We recall that the two-dimensional Euclidean space, endowed with the $l p$-norm $z → | z | p , p ≥ 1$, is denoted $l 2 , p$ and that $z → | z | p$ is an antinorm if $p ∈ ( 0 , 1 ]$. For the latter case, we refer to [11].
As a rule, for real $a 1 , a 2$, we have
$( a 1 z 1 ) ⊙ p ( a 2 z 2 ) = ( a 1 a 2 ) ( z 1 ⊙ p z 2 ) .$
By Definition 1,
$z 1 ⊙ p z 2 = | z 1 | p | z 2 | p N p ( φ 1 + φ 2 ) | z 1 | 2 | z 2 | 2 z 1 ⊙ 2 z 2 ,$
thus
$N p ( φ 1 + φ 2 ) = | z 1 ⊙ 2 z 2 | p | z 1 | 2 | z 2 | 2 ,$
and
$z 1 ⊙ p z 2 = | z 1 | p | z 2 | p | z 1 ⊙ 2 z 2 | p z 1 ⊙ 2 z 2 .$
That is
$z 1 ⊙ p z 2 = ( | x 1 | p + | y 1 | p ) ( | x 2 | p + | y 2 | p ) | x 1 x 2 − y 1 y 2 | p + | x 1 y 2 + x 2 y 1 | p 1 p x 1 x 2 − y 1 y 2 x 1 y 2 + x 2 y 1 .$
For each $p > 0$, $( C , ⊙ p )$ is an Abelian group with neutral element $( 1 , 0 ) T$, and the $l p$-multiplicative inverse element of $( x , y ) T$ is
$z ( p ) − 1 = | x | p + | y | p − 2 p ( x , − y ) T .$
Definition 2.
We speak of $C p = ( C , ⊕ , ⊙ p )$ as of the plane of $l p$-complex numbers, $p > 0$, call the multiplication operation $⊙ p$ in (1) the $l p$-complex numbers multiplication, and $| z | p$ the $l p$-absolute value of $z = ( x , y ) T$.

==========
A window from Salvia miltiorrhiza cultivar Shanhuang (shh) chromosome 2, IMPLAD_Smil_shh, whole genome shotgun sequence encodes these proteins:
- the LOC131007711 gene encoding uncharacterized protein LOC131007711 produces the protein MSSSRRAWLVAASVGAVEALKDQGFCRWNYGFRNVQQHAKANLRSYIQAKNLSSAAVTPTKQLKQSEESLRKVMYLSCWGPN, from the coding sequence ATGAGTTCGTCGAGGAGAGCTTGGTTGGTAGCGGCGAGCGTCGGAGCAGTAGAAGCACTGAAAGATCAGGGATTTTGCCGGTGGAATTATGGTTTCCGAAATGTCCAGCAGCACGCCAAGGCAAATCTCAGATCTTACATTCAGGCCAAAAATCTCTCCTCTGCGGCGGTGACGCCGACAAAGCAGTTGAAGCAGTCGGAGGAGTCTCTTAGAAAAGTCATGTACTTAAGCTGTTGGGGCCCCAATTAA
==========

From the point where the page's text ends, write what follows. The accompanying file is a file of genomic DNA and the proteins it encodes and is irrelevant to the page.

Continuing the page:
Subtraction of $l p$-complex numbers, $z 1$ minus $z 2$, is defined as adding $z 1$ and the additive inverse element of $z 2$,
$z 1 ⊖ z 2 = z 1 ⊕ ( − z 2 ) = ( x 1 − x 2 , y 1 − y 2 ) T .$
Similarly, division of $l p$-complex numbers, $z 1$ by $z 2$, is defined as multiplication of $z 1$ by the multiplicative inverse element of $z 2$, $z 1 ⊘ p z 2 = z 1 ⊙ p ( z 2 ) ( p ) − 1$, that is
$z 1 ⊘ p z 2 = ( | x 1 | p + | y 1 | p ) 1 / p ( | x 2 | p + | y 2 | p ) 1 / p · ( | x 1 x 2 + y 1 y 2 | p + | x 2 y 1 − y 2 x 1 | p ) 1 / p × x 1 x 2 + y 1 y 2 , x 2 y 1 − y 2 x 1 T .$
For $z = ( x , y ) T ∈ C$, we write alternatively $z = x ( 1 , 0 ) T ⊕ y ( 0 , 1 ) T$ or, similarly like common complex numbers,
$z = x + i p y$
where $i p = ( 0 , 1 ) T$ is called $l p$-imaginary unit. A property which share all $l p$-complex number systems is that